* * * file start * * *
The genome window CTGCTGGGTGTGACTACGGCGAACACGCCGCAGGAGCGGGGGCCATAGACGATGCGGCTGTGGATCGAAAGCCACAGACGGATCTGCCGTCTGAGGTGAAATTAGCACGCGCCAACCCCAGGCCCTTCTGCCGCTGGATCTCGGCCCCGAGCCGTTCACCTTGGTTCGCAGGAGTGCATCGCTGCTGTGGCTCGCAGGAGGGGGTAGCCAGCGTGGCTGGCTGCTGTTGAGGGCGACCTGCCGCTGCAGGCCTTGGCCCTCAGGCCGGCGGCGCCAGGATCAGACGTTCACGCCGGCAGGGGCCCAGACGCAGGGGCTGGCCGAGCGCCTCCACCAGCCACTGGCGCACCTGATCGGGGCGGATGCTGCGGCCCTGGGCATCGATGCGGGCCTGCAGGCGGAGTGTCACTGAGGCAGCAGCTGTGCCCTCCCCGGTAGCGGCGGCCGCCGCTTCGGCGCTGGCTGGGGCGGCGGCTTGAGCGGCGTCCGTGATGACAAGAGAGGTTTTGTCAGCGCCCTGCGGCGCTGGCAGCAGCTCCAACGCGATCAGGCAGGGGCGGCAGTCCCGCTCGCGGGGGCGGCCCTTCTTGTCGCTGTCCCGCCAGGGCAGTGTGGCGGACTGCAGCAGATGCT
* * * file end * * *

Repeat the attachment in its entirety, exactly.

The genome window CTGCTGGGTGTGACTACGGCGAACACGCCGCAGGAGCGGGGGCCATAGACGATGCGGCTGTGGATCGAAAGCCACAGACGGATCTGCCGTCTGAGGTGAAATTAGCACGCGCCAACCCCAGGCCCTTCTGCCGCTGGATCTCGGCCCCGAGCCGTTCACCTTGGTTCGCAGGAGTGCATCGCTGCTGTGGCTCGCAGGAGGGGGTAGCCAGCGTGGCTGGCTGCTGTTGAGGGCGACCTGCCGCTGCAGGCCTTGGCCCTCAGGCCGGCGGCGCCAGGATCAGACGTTCACGCCGGCAGGGGCCCAGACGCAGGGGCTGGCCGAGCGCCTCCACCAGCCACTGGCGCACCTGATCGGGGCGGATGCTGCGGCCCTGGGCATCGATGCGGGCCTGCAGGCGGAGTGTCACTGAGGCAGCAGCTGTGCCCTCCCCGGTAGCGGCGGCCGCCGCTTCGGCGCTGGCTGGGGCGGCGGCTTGAGCGGCGTCCGTGATGACAAGAGAGGTTTTGTCAGCGCCCTGCGGCGCTGGCAGCAGCTCCAACGCGATCAGGCAGGGGCGGCAGTCCCGCTCGCGGGGGCGGCCCTTCTTGTCGCTGTCCCGCCAGGGCAGTGTGGCGGACTGCAGCAGATGCT